CES 2009: Nikola Tesla-like induction chargers finally here

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CES 2009: Nikola Tesla-like induction chargers finally here

Las Vegas (NV) – For years, induction chargers have been available for small power products like electric toothbrushes. Until just recently though, their method of charging did not occur fast enough to charge the larger, high power consuming electronics devices – such as cameras, cell phones and laptop PCs. That has now changed.

These newest lines of induction chargers are finally capable of producing the same charge as a traditional A/C adapter, but without the troublesome cord.

CES has been the debut of Powermat, which showed off their new product. The allure of wireless induction charges is that you won’t have untangle cords, or worry about lost chargers anymore.

Powermat showed their chargers are capable of charging handhelds, cell phones, laptops, and iPods, all simultaneously. The company claims that their product can wirelessly charge a wall-mounted flatscreen television, which they will prove by demonstration at their display booth later in the week.

The Powermat must be plugged into the wall to operate, so the charging device itself is not wireless. However, it does reduce the number of cords required to charge your devices. All they have to do is be moved inside Powermat’s magnetic field.

The Powermats are supposed to come to market this Fall, and will be available in five different models:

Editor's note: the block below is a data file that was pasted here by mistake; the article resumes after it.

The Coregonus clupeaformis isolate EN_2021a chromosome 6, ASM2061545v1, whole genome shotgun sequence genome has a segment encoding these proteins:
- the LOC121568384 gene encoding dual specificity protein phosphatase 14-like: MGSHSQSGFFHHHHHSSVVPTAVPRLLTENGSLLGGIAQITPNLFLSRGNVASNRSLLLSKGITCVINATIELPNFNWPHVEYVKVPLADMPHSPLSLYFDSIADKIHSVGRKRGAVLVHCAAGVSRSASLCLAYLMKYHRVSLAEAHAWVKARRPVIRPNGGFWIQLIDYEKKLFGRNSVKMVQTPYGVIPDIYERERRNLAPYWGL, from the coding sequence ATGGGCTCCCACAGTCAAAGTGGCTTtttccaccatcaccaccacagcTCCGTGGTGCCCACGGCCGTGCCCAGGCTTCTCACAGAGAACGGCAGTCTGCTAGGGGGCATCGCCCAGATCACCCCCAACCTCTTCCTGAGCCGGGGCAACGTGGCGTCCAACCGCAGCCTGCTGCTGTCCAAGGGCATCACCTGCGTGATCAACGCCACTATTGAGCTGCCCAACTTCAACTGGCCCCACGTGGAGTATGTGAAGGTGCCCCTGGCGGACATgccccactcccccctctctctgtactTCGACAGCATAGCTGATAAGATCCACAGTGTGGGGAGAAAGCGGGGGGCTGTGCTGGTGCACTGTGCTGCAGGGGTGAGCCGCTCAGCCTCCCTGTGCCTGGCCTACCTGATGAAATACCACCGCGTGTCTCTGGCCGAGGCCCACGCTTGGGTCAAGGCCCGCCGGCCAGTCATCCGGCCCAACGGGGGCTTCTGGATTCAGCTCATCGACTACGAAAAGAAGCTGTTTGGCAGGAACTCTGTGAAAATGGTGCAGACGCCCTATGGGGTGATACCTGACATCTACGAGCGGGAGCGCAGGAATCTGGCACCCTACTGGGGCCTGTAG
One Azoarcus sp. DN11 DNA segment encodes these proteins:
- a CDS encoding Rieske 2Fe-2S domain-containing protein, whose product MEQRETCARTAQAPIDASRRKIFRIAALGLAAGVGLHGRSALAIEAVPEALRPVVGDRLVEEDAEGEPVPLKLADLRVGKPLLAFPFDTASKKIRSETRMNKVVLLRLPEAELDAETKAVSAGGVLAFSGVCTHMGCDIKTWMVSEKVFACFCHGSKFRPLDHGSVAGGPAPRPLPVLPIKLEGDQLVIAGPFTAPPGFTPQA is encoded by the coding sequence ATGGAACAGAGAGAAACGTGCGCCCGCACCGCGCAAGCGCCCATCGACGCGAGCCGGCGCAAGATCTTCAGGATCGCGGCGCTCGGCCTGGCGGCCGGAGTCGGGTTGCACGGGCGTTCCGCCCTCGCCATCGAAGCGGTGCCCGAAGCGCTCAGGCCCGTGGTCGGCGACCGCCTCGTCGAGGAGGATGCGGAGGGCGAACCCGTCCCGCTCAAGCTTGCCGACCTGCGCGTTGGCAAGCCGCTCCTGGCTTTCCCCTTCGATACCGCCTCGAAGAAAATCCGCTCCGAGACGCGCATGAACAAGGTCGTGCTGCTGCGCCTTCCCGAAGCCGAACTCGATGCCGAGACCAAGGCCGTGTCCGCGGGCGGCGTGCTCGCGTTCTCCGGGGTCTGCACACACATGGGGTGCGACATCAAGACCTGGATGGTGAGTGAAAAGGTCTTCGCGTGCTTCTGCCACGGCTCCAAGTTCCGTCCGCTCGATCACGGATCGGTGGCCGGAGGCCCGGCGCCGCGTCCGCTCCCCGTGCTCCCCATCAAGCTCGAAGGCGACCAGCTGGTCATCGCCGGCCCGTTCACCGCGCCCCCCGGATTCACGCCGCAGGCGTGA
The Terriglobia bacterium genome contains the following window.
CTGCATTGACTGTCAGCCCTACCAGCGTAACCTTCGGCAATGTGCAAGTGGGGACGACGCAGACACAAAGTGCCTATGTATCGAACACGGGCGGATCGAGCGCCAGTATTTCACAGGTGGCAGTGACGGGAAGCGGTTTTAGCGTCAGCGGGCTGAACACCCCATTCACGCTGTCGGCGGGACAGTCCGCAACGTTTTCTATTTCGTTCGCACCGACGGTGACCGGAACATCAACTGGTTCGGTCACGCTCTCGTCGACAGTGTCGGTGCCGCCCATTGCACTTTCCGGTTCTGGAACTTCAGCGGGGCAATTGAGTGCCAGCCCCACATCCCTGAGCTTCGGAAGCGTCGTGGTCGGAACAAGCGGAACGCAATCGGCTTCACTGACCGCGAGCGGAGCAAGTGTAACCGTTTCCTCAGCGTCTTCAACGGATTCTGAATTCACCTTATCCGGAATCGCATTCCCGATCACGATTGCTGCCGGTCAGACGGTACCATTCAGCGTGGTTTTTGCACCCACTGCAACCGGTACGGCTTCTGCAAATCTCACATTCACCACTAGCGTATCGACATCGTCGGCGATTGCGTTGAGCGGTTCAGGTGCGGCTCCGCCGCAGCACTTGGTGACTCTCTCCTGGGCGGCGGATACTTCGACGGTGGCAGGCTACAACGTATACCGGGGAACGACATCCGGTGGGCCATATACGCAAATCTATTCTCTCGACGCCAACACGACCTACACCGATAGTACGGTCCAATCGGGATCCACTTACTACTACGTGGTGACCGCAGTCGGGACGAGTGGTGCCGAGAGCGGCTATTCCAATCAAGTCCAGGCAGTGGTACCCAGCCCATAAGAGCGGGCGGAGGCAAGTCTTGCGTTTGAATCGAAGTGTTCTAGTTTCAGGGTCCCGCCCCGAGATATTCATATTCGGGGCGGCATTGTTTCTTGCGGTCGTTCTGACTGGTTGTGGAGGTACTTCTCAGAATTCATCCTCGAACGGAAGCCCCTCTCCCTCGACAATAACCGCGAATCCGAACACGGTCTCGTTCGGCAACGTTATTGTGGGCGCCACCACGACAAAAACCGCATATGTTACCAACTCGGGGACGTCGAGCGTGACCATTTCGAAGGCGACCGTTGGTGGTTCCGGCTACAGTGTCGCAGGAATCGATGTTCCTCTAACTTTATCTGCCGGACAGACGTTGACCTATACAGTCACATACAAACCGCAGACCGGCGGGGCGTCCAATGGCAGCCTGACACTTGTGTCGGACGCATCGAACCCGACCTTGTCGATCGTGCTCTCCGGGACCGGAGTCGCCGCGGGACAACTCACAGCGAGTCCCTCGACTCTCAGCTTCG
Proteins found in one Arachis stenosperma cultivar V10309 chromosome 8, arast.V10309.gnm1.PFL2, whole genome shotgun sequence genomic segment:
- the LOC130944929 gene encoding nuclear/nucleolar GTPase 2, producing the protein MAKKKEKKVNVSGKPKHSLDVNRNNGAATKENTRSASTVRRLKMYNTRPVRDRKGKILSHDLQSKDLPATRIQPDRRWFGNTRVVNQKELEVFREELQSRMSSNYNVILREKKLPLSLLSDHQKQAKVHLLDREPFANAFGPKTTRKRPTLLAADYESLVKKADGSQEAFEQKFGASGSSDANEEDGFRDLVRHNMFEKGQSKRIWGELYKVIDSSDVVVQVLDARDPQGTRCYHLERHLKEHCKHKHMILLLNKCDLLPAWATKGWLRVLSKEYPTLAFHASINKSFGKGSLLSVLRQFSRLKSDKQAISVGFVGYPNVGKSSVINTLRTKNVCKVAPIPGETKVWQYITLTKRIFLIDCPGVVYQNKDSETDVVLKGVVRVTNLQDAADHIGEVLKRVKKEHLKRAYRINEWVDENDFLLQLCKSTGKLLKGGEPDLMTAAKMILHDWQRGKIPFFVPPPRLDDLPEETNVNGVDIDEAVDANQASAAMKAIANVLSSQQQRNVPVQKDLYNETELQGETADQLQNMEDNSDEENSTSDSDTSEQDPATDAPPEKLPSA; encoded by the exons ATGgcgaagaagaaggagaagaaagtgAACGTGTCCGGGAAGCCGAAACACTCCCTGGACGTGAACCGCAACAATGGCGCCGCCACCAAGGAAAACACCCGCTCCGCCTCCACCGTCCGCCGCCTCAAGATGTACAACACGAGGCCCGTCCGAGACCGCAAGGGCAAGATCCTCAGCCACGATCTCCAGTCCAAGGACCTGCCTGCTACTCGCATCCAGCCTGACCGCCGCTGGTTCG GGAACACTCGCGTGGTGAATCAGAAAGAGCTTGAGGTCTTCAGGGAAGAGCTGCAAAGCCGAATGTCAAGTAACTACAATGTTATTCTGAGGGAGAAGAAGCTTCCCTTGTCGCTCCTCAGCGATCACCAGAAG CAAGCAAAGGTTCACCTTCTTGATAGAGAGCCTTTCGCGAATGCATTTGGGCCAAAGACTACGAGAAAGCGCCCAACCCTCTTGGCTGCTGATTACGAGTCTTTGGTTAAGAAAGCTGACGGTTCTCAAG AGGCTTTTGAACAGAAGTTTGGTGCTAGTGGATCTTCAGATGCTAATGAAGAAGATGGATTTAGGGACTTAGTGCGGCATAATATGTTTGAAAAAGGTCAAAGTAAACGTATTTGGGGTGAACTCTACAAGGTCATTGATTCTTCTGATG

1) Family mat – used to charge up to six gadgets simultaneously

2) A smaller fold-up mat – to be used for travel

3) PC mat – for charging laptop PCs

4) Desk mat – It’s also equipped with a wireless speaker (I’d assume for the use of MP3 players and handhelds)

5) Bedside mat – with a rechargeable clock

The mats will be priced in the $100 range. But you’ll have to purchase other devices in order to use them. You’ll need a receiver which mates up with your devices to conduct the charge. While these receivers are physical devices, they do not have cords. They are simple mounts, or storage areas, which can hold your device as it’s being recharged. The receivers will be priced around $30 each.

Getting rid of your wired chargers could prove to be quite the costly life change.

Sidenote by Rick C. Hodgin

Nikola Tesla created the induction motor using a similar principle – that nearby magnetic fields could cause rotation in an electric motor, and do so without physical conduction of electricity via the alternate method, which uses brushes. It has also been widely reported, though to my knowledge never replicated, that Nikola Tesla later powered a car at speeds of nearly 100 mph using a similar technology of broadcast energy emitted from a distant tower. Tiny antennas in the vehicle received the power, which then powered a huge A/C electric motor (over 70hp if memory serves).

The “Tesla Tower” he created appears to be a very large scale version of what we’re seeing today with these induction chargers. They send out power through the air, which is then received by the receiver device. Once received and converted into traditional electric power flowing through wires, it’s then fed into the electronics device.

If true, then I wonder if we couldn’t scale this technology up again to Tesla’s scale, allowing vehicles to be powered similarly? Or maybe it’s enough to just have something like an in-garage charging station for an electric car? Something that doesn’t have to be physically plugged in, but whenever the electric car is parked in the garage it’s automatically being charged wirelessly.

I’m sure there are a lot of ideas for this kind of technology. To me, the idea of “unwiring” myself could is very appealing.